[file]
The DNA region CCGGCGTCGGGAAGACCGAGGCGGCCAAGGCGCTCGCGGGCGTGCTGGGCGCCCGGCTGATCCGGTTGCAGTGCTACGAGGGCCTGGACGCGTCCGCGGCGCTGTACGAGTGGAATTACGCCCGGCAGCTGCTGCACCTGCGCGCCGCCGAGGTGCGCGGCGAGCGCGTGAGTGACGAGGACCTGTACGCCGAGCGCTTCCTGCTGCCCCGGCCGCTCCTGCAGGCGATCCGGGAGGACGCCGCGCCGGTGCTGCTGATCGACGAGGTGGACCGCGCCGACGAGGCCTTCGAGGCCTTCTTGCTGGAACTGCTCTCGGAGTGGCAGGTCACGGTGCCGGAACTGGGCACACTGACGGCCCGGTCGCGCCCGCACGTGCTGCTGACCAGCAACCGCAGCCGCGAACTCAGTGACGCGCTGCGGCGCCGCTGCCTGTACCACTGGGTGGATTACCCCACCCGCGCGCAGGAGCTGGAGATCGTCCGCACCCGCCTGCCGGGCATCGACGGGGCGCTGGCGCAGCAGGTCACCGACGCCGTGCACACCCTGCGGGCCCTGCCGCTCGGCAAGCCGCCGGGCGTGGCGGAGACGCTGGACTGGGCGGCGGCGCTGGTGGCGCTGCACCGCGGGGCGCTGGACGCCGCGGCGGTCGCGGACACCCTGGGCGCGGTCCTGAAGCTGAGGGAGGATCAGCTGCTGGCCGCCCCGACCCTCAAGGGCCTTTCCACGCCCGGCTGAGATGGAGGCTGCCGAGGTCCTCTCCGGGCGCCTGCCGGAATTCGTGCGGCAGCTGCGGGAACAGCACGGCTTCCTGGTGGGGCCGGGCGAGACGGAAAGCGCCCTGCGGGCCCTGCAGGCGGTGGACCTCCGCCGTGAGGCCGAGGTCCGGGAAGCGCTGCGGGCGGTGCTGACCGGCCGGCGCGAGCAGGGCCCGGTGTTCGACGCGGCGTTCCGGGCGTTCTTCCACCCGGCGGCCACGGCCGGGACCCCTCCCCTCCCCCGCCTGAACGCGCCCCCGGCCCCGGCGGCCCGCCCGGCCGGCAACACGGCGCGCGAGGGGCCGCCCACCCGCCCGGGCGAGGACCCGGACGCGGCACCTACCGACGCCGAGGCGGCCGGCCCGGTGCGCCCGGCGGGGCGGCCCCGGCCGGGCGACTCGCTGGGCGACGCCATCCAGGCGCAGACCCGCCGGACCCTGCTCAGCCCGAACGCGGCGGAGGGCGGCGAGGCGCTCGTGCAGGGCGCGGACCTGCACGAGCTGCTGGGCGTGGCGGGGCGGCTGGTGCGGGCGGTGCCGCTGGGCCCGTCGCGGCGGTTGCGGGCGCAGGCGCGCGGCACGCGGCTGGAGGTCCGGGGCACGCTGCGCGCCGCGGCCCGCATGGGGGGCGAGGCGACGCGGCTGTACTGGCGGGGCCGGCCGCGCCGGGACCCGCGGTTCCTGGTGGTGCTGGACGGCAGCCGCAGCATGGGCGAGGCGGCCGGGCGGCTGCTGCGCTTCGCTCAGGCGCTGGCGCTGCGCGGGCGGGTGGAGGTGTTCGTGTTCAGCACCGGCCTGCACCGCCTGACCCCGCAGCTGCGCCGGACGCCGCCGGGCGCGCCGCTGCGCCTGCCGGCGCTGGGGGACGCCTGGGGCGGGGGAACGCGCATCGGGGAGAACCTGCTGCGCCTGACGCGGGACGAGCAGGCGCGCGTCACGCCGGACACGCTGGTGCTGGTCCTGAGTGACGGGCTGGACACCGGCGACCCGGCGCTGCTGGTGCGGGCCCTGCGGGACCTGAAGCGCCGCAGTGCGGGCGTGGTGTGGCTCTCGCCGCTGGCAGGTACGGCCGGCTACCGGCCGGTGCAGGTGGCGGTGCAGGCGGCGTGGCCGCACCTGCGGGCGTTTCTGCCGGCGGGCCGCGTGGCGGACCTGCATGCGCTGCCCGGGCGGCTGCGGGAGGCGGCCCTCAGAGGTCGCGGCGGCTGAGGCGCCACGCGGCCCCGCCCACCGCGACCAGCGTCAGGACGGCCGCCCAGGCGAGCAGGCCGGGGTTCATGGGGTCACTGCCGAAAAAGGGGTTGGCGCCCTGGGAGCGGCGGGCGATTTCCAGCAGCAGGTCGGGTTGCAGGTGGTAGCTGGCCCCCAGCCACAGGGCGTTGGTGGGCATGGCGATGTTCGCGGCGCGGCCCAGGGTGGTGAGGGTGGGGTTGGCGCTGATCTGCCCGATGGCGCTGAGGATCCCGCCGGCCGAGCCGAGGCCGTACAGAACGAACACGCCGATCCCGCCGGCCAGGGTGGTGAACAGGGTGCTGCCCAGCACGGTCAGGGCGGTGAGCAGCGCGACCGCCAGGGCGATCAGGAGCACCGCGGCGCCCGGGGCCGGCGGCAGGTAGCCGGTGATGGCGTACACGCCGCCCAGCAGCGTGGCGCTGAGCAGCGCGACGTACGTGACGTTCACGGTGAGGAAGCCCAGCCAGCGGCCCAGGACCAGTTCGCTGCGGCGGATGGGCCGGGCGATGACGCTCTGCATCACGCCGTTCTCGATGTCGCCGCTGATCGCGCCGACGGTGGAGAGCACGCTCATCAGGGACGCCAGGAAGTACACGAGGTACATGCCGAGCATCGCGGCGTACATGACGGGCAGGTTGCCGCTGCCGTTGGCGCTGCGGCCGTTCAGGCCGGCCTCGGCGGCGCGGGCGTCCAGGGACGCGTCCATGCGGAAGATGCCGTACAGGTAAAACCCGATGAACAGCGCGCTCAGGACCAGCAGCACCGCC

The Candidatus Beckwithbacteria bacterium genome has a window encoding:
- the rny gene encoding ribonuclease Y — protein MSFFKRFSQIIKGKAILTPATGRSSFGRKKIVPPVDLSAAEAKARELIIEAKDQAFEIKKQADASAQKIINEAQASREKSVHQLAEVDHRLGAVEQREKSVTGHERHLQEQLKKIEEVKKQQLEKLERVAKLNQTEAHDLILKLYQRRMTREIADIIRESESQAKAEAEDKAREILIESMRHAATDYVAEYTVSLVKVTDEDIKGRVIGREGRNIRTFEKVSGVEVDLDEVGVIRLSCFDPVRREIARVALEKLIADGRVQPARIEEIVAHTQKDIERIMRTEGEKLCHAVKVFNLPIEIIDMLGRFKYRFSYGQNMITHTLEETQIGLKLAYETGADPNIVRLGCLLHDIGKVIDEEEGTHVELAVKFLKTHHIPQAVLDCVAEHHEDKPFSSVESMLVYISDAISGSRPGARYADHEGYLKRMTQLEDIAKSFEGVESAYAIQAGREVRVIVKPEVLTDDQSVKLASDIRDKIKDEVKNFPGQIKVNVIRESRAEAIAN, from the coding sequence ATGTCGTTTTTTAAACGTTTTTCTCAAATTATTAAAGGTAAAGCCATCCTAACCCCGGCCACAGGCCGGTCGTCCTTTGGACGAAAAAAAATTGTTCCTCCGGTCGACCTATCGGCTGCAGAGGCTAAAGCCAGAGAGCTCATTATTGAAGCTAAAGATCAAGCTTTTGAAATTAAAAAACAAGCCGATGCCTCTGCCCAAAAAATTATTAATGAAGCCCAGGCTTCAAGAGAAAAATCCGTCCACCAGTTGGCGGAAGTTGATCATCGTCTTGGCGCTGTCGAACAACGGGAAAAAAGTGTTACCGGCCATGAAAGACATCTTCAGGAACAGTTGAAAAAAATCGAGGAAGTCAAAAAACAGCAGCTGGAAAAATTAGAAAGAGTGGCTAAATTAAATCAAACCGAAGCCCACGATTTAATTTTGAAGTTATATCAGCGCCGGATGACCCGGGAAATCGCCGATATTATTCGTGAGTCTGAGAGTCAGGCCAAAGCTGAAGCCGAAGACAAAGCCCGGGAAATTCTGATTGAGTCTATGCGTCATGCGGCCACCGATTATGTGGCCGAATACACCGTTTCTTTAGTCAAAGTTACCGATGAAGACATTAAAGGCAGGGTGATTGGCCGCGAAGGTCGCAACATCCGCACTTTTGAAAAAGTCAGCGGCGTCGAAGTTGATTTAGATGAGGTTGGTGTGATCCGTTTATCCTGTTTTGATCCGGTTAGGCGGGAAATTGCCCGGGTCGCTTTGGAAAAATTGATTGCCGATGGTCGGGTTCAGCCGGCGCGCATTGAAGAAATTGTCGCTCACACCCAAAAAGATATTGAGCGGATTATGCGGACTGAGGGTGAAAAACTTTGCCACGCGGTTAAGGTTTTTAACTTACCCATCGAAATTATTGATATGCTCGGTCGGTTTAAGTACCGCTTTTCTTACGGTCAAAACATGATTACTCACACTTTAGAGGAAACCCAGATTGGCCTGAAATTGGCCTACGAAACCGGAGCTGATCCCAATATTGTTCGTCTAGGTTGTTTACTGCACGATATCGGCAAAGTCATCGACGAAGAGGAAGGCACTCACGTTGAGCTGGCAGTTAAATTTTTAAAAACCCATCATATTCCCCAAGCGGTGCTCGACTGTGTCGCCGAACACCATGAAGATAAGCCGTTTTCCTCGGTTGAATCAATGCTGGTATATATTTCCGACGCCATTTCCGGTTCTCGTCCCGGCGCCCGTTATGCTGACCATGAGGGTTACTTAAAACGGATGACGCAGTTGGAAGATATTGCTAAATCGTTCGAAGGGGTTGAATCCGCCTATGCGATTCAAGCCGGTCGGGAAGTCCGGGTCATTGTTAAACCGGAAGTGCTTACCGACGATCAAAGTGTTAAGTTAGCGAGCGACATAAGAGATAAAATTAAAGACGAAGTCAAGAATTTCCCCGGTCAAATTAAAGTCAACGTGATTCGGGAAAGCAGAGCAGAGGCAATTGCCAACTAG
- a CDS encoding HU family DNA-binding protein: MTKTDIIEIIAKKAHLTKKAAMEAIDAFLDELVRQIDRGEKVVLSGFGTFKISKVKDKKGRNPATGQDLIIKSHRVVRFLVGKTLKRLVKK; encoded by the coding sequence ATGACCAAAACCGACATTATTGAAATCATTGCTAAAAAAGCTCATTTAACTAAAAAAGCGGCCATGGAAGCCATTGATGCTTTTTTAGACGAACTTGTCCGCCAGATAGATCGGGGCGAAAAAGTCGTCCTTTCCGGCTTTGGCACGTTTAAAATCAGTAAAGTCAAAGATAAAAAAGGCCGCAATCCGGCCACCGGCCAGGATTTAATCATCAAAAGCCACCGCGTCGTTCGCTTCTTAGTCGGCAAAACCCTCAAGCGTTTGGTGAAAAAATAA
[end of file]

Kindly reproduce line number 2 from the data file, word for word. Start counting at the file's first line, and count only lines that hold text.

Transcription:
The Candidatus Beckwithbacteria bacterium genome has a window encoding: